journalist . writer . poet
articles . books . poems
Qweekend, The Courier-Mail, August 19-20
When I close my eyes and think about our recent weekend at Byron Bay I can still see the lush rainforest just outside our room. I visualise the droplets of water on the leaves and smell again the delicious dankness. If I hadn't been engulfed by a sense of luxurious torpor, I might have written a poem about the scene that was punctuated by birdsong.
It was a wet weekend when we visited the Byron at Byron Resort and Spa, and that seemed appropriate since we were staying amid a patch of rainforest by the beach. Much as I love Byron Bay (I've been coming here since I was a teenage surf rat), the town is a bit busy nowadays so staying just outside is a good idea. This resort is a little oasis with a handy shuttle bus into town if you need it. I spent the first half-hour just gazing out at the rainforest, which spreads for 18ha and includes ponds and paths. There's a paperbark forest, a coastal cypress pine forest and a Bangalow palm rainforest, and the meandering boardwalks are known as the Meditation Walk for obvious reasons.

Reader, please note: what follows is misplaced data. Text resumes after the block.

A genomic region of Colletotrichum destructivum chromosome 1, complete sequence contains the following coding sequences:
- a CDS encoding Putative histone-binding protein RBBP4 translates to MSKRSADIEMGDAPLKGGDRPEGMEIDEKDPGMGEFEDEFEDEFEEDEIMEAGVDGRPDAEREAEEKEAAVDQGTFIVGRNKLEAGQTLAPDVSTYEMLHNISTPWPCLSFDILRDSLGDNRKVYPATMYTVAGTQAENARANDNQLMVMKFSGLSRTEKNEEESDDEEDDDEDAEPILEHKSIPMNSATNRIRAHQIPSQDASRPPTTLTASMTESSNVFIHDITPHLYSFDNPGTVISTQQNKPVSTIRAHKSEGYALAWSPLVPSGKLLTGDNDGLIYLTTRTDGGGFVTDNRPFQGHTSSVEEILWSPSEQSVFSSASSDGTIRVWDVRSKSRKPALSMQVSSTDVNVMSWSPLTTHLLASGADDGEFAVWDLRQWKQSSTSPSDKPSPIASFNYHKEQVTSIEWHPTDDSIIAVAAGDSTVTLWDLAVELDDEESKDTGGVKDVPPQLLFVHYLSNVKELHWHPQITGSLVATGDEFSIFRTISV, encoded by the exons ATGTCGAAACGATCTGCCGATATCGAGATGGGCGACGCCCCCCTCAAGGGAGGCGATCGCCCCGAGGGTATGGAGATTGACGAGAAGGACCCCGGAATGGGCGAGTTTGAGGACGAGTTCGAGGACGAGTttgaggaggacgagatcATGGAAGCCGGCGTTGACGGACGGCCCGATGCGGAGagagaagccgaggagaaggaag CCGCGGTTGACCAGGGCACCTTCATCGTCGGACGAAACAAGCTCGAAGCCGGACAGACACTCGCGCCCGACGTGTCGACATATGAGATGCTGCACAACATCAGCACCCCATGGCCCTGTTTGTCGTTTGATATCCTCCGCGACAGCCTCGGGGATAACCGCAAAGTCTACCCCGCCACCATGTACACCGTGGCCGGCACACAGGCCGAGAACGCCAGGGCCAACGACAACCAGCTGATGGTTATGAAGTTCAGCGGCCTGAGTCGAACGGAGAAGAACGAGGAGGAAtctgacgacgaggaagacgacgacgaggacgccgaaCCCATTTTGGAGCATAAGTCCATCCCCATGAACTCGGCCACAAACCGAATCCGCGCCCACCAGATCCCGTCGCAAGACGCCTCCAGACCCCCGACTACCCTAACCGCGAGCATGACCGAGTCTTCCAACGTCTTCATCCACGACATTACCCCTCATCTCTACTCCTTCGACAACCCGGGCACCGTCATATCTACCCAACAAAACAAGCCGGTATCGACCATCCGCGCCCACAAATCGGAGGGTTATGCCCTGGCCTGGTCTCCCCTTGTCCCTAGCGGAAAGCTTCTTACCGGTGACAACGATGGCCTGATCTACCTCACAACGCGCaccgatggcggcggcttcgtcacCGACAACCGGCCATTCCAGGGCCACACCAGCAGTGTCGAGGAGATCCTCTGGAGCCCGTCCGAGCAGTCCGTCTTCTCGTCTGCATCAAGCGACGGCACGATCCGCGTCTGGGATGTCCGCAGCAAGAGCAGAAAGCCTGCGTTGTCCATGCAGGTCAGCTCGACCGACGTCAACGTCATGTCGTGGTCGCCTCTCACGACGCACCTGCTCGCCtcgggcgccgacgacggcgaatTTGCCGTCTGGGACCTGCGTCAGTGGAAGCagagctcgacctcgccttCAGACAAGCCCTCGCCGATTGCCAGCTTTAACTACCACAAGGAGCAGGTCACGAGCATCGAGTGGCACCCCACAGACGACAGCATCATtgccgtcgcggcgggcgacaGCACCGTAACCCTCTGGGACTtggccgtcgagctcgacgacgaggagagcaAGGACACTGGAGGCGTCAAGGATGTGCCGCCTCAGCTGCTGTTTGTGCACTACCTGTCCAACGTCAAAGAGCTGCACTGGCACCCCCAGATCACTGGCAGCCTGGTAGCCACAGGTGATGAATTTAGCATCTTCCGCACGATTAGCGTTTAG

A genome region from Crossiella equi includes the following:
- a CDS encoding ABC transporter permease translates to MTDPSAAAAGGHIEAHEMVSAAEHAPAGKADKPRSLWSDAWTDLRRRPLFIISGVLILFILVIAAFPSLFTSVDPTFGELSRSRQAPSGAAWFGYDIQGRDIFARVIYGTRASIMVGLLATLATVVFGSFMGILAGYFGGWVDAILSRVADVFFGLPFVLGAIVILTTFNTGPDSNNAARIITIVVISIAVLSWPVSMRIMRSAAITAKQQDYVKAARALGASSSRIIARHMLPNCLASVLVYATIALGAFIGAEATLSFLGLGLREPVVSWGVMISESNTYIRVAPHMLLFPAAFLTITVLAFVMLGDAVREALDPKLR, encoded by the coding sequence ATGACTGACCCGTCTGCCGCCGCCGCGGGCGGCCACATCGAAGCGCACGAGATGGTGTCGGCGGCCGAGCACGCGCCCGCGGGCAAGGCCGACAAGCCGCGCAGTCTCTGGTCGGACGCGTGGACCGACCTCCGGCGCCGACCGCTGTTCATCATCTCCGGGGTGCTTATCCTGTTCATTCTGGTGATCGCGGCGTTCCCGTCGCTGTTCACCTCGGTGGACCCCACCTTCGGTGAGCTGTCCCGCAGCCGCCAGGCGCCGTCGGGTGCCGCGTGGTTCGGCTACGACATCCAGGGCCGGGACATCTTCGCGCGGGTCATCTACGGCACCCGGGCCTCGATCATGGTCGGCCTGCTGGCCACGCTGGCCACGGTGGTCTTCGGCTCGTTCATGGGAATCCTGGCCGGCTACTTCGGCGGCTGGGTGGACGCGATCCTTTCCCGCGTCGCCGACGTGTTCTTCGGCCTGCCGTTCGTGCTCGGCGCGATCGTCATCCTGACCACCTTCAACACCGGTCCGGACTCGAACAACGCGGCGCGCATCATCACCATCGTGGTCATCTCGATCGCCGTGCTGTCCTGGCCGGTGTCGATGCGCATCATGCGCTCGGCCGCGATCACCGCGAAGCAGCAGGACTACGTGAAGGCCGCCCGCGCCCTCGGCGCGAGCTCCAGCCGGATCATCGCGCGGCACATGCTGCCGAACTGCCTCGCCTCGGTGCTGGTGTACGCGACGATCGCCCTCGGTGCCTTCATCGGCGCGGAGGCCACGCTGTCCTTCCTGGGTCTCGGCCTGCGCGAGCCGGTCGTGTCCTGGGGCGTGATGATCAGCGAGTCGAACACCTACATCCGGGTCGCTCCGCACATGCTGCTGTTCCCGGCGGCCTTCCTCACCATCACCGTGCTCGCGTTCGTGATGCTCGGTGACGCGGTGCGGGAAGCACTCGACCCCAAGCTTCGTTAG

This all-suite resort has four tiers of rooms all set within the forest. From our suite, we ambled along the Meditation Walk, umbrellas hoisted, and along the way we spotted a swamp wallaby. The main building is the place to hang out, with a deck featuring comfy lounges overlooking the stunning pool. We lounged here enjoying a cheese platter and a cold drink before setting out on an afternoon's surfing excursion to The Pass, where metre-high waves peeled down the beach. Byron Bay is more of a surfer's paradise than Surfers' Paradise.
Refreshed after our baptismal surf session, my wife, my son and I drove back to the resort determined to soak up the ambience and to make the most of our overnight stay. The only question was - do we want to leave and have dinner elsewhere? No need to because of the excellent restaurant, one of the resort's main attractions. We called our friends who made the short trek from nearby Brunswick Heads to join us on the deck for a delicious meal. Scots-born chef Gavin Hughes is an advocate of local produce. His seasonally changing menu regularly showcases Ballina prawns, Burrawong free-range chicken, Bangalow pork and his signature dish, Rangers Valley beef from the nearby Northern Tablelands. The Byron at Byron restaurant also has craft beers and fine wines that will be of interest to some, but never to me as a teetotaller.
Breakfast is another treat. I had a bit of a lie-in on the Sunday morning, although my wife got up early for the complimentary yoga class. That was a bridge too far for me.
We were at the resort for just under 24 hours, which was just long enough to be enchanted with our surrounds but not quite long enough to really soak it up. But I can still see that gorgeous little patch of heaven in my mind's eye.
with PHIL BROWN
Arts Editor - The Courier-Mail
Copyright © Phil Brown